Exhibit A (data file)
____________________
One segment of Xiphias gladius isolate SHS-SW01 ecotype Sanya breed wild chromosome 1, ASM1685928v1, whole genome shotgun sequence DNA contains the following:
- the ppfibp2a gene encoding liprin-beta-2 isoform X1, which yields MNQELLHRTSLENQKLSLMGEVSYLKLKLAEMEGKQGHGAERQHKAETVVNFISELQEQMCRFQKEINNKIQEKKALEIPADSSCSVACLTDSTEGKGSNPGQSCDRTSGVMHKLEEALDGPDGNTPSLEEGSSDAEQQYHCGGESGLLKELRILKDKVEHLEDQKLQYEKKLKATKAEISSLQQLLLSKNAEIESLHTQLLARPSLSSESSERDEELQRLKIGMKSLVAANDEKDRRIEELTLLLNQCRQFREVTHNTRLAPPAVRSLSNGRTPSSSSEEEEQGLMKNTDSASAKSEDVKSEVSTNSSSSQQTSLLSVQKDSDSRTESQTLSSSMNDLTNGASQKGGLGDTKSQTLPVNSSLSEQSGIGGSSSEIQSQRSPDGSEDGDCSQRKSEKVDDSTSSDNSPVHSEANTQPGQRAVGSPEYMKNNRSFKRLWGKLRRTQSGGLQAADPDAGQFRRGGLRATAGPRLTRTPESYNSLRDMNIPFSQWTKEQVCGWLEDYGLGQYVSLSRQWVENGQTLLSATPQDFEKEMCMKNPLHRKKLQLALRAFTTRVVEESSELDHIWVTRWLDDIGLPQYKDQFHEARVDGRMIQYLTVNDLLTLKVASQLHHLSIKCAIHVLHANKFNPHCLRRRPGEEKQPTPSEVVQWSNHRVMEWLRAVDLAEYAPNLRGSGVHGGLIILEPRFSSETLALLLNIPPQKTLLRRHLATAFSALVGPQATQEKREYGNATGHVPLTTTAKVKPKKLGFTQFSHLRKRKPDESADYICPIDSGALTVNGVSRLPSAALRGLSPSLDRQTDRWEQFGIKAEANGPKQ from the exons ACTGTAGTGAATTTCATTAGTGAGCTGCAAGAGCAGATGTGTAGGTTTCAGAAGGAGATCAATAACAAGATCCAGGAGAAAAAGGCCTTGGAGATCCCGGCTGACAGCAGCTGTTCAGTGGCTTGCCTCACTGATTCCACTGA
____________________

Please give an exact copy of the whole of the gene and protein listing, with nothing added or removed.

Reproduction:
One segment of Xiphias gladius isolate SHS-SW01 ecotype Sanya breed wild chromosome 1, ASM1685928v1, whole genome shotgun sequence DNA contains the following:
- the ppfibp2a gene encoding liprin-beta-2 isoform X1, which yields MNQELLHRTSLENQKLSLMGEVSYLKLKLAEMEGKQGHGAERQHKAETVVNFISELQEQMCRFQKEINNKIQEKKALEIPADSSCSVACLTDSTEGKGSNPGQSCDRTSGVMHKLEEALDGPDGNTPSLEEGSSDAEQQYHCGGESGLLKELRILKDKVEHLEDQKLQYEKKLKATKAEISSLQQLLLSKNAEIESLHTQLLARPSLSSESSERDEELQRLKIGMKSLVAANDEKDRRIEELTLLLNQCRQFREVTHNTRLAPPAVRSLSNGRTPSSSSEEEEQGLMKNTDSASAKSEDVKSEVSTNSSSSQQTSLLSVQKDSDSRTESQTLSSSMNDLTNGASQKGGLGDTKSQTLPVNSSLSEQSGIGGSSSEIQSQRSPDGSEDGDCSQRKSEKVDDSTSSDNSPVHSEANTQPGQRAVGSPEYMKNNRSFKRLWGKLRRTQSGGLQAADPDAGQFRRGGLRATAGPRLTRTPESYNSLRDMNIPFSQWTKEQVCGWLEDYGLGQYVSLSRQWVENGQTLLSATPQDFEKEMCMKNPLHRKKLQLALRAFTTRVVEESSELDHIWVTRWLDDIGLPQYKDQFHEARVDGRMIQYLTVNDLLTLKVASQLHHLSIKCAIHVLHANKFNPHCLRRRPGEEKQPTPSEVVQWSNHRVMEWLRAVDLAEYAPNLRGSGVHGGLIILEPRFSSETLALLLNIPPQKTLLRRHLATAFSALVGPQATQEKREYGNATGHVPLTTTAKVKPKKLGFTQFSHLRKRKPDESADYICPIDSGALTVNGVSRLPSAALRGLSPSLDRQTDRWEQFGIKAEANGPKQ from the exons ACTGTAGTGAATTTCATTAGTGAGCTGCAAGAGCAGATGTGTAGGTTTCAGAAGGAGATCAATAACAAGATCCAGGAGAAAAAGGCCTTGGAGATCCCGGCTGACAGCAGCTGTTCAGTGGCTTGCCTCACTGATTCCACTGA